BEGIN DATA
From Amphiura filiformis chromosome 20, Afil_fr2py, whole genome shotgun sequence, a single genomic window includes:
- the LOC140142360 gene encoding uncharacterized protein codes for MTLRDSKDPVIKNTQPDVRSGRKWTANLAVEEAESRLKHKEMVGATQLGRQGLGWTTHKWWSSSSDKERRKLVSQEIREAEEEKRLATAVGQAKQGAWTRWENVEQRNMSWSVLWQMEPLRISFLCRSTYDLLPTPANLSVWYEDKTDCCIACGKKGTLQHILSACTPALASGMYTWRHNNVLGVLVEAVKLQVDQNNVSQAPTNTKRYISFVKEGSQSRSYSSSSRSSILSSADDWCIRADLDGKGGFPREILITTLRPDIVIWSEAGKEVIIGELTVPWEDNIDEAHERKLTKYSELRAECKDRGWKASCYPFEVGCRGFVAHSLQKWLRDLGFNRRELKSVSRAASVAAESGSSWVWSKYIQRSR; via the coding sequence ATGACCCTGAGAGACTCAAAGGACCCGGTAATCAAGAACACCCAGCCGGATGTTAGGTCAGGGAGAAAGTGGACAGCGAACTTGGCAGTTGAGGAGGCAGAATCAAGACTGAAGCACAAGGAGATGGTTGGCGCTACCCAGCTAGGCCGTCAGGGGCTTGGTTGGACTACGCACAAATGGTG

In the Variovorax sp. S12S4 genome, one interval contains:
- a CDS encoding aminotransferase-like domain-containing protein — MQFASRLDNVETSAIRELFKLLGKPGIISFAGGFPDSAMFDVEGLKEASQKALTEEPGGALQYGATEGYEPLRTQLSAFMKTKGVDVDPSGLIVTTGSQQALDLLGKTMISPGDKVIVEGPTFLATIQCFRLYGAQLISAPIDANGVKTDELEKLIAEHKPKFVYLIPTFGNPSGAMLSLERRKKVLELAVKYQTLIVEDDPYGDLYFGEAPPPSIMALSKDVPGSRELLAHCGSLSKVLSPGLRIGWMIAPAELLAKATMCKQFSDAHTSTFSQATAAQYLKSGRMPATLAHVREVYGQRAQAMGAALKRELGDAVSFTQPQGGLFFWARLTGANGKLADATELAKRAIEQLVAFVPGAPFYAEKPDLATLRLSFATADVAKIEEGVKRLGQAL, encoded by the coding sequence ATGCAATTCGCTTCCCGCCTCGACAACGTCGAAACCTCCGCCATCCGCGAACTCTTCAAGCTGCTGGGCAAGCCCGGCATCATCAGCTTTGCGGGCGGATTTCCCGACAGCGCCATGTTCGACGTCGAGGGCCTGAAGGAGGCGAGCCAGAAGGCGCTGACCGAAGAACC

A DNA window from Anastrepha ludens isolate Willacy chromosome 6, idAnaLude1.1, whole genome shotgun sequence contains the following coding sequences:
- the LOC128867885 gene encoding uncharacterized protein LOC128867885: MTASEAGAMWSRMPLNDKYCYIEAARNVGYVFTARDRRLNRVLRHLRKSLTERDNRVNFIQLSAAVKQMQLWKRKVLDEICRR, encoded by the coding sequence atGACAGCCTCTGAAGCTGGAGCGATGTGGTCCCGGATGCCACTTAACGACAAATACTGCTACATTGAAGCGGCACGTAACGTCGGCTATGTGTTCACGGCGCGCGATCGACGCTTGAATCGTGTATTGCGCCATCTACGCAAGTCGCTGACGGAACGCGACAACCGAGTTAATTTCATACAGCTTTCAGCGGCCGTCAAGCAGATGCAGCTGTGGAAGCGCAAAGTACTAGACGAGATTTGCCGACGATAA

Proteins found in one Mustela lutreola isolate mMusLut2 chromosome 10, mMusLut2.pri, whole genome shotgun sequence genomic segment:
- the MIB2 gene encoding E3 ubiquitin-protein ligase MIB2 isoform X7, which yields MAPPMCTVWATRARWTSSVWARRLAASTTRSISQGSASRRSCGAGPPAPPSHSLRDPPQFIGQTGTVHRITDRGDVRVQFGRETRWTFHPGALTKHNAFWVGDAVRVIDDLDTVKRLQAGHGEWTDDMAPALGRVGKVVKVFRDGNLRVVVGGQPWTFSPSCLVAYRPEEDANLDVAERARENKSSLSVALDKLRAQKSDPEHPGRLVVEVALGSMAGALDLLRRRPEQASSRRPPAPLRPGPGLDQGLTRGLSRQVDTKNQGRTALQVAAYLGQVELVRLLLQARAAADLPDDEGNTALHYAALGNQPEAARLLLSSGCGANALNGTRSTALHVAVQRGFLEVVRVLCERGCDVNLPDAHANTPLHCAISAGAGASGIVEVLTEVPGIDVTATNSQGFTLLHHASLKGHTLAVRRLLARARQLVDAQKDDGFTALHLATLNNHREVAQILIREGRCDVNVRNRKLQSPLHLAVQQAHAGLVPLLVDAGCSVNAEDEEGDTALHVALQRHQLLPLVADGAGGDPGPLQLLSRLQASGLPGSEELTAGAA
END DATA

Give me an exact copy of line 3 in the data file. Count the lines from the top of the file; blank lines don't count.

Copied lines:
In the Variovorax sp. S12S4 genome, one interval contains: